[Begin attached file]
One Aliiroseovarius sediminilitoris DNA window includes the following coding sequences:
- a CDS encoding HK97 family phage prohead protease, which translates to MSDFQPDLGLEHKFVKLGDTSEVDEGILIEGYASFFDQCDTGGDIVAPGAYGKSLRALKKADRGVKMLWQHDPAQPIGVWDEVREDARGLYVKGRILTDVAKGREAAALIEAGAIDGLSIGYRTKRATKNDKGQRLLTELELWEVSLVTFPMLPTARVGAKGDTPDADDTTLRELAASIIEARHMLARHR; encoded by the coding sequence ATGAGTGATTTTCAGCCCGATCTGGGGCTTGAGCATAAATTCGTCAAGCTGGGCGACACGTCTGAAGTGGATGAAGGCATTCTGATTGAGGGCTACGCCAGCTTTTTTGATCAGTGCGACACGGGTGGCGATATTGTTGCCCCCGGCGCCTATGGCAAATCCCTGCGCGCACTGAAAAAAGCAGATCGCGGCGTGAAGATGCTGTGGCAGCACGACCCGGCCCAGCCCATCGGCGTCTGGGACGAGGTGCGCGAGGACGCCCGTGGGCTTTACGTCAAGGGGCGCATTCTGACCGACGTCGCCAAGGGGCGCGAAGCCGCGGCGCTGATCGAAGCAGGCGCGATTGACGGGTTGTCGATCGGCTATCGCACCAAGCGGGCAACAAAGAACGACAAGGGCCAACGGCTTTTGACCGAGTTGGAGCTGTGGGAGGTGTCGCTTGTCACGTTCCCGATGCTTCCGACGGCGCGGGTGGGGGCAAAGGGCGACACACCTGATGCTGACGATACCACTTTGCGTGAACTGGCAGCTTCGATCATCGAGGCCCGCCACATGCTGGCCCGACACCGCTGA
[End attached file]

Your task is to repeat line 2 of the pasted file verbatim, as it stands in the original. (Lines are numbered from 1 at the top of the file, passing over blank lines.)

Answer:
- a CDS encoding HK97 family phage prohead protease, which translates to MSDFQPDLGLEHKFVKLGDTSEVDEGILIEGYASFFDQCDTGGDIVAPGAYGKSLRALKKADRGVKMLWQHDPAQPIGVWDEVREDARGLYVKGRILTDVAKGREAAALIEAGAIDGLSIGYRTKRATKNDKGQRLLTELELWEVSLVTFPMLPTARVGAKGDTPDADDTTLRELAASIIEARHMLARHR; encoded by the coding sequence ATGAGTGATTTTCAGCCCGATCTGGGGCTTGAGCATAAATTCGTCAAGCTGGGCGACACGTCTGAAGTGGATGAAGGCATTCTGATTGAGGGCTACGCCAGCTTTTTTGATCAGTGCGACACGGGTGGCGATATTGTTGCCCCCGGCGCCTATGGCAAATCCCTGCGCGCACTGAAAAAAGCAGATCGCGGCGTGAAGATGCTGTGGCAGCACGACCCGGCCCAGCCCATCGGCGTCTGGGACGAGGTGCGCGAGGACGCCCGTGGGCTTTACGTCAAGGGGCGCATTCTGACCGACGTCGCCAAGGGGCGCGAAGCCGCGGCGCTGATCGAAGCAGGCGCGATTGACGGGTTGTCGATCGGCTATCGCACCAAGCGGGCAACAAAGAACGACAAGGGCCAACGGCTTTTGACCGAGTTGGAGCTGTGGGAGGTGTCGCTTGTCACGTTCCCGATGCTTCCGACGGCGCGGGTGGGGGCAAAGGGCGACACACCTGATGCTGACGATACCACTTTGCGTGAACTGGCAGCTTCGATCATCGAGGCCCGCCACATGCTGGCCCGACACCGCTGA